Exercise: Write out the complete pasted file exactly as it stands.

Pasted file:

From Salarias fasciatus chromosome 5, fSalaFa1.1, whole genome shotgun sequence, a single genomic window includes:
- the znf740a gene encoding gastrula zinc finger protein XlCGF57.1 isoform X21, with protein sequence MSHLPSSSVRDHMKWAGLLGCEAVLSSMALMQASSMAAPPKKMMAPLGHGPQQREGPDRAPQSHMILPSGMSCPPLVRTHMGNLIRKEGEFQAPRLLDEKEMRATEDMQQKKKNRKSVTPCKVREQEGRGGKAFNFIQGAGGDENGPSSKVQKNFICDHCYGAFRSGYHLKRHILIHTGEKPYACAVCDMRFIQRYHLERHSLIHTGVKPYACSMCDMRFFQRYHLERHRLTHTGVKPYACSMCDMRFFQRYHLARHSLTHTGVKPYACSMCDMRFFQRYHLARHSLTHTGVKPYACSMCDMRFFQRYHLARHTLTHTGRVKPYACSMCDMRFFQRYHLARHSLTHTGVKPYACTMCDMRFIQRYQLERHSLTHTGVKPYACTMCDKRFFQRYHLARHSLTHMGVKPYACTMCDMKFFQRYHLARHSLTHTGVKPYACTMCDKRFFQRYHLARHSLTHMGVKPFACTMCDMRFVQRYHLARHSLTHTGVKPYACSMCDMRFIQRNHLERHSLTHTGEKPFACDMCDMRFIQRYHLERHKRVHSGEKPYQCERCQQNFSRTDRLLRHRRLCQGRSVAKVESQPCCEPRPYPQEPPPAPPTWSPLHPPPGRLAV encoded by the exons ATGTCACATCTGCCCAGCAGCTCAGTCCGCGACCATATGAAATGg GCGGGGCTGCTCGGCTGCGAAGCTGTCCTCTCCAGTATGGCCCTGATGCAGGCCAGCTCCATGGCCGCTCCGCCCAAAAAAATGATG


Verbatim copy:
From Salarias fasciatus chromosome 5, fSalaFa1.1, whole genome shotgun sequence, a single genomic window includes:
- the znf740a gene encoding gastrula zinc finger protein XlCGF57.1 isoform X21, with protein sequence MSHLPSSSVRDHMKWAGLLGCEAVLSSMALMQASSMAAPPKKMMAPLGHGPQQREGPDRAPQSHMILPSGMSCPPLVRTHMGNLIRKEGEFQAPRLLDEKEMRATEDMQQKKKNRKSVTPCKVREQEGRGGKAFNFIQGAGGDENGPSSKVQKNFICDHCYGAFRSGYHLKRHILIHTGEKPYACAVCDMRFIQRYHLERHSLIHTGVKPYACSMCDMRFFQRYHLERHRLTHTGVKPYACSMCDMRFFQRYHLARHSLTHTGVKPYACSMCDMRFFQRYHLARHSLTHTGVKPYACSMCDMRFFQRYHLARHTLTHTGRVKPYACSMCDMRFFQRYHLARHSLTHTGVKPYACTMCDMRFIQRYQLERHSLTHTGVKPYACTMCDKRFFQRYHLARHSLTHMGVKPYACTMCDMKFFQRYHLARHSLTHTGVKPYACTMCDKRFFQRYHLARHSLTHMGVKPFACTMCDMRFVQRYHLARHSLTHTGVKPYACSMCDMRFIQRNHLERHSLTHTGEKPFACDMCDMRFIQRYHLERHKRVHSGEKPYQCERCQQNFSRTDRLLRHRRLCQGRSVAKVESQPCCEPRPYPQEPPPAPPTWSPLHPPPGRLAV encoded by the exons ATGTCACATCTGCCCAGCAGCTCAGTCCGCGACCATATGAAATGg GCGGGGCTGCTCGGCTGCGAAGCTGTCCTCTCCAGTATGGCCCTGATGCAGGCCAGCTCCATGGCCGCTCCGCCCAAAAAAATGATG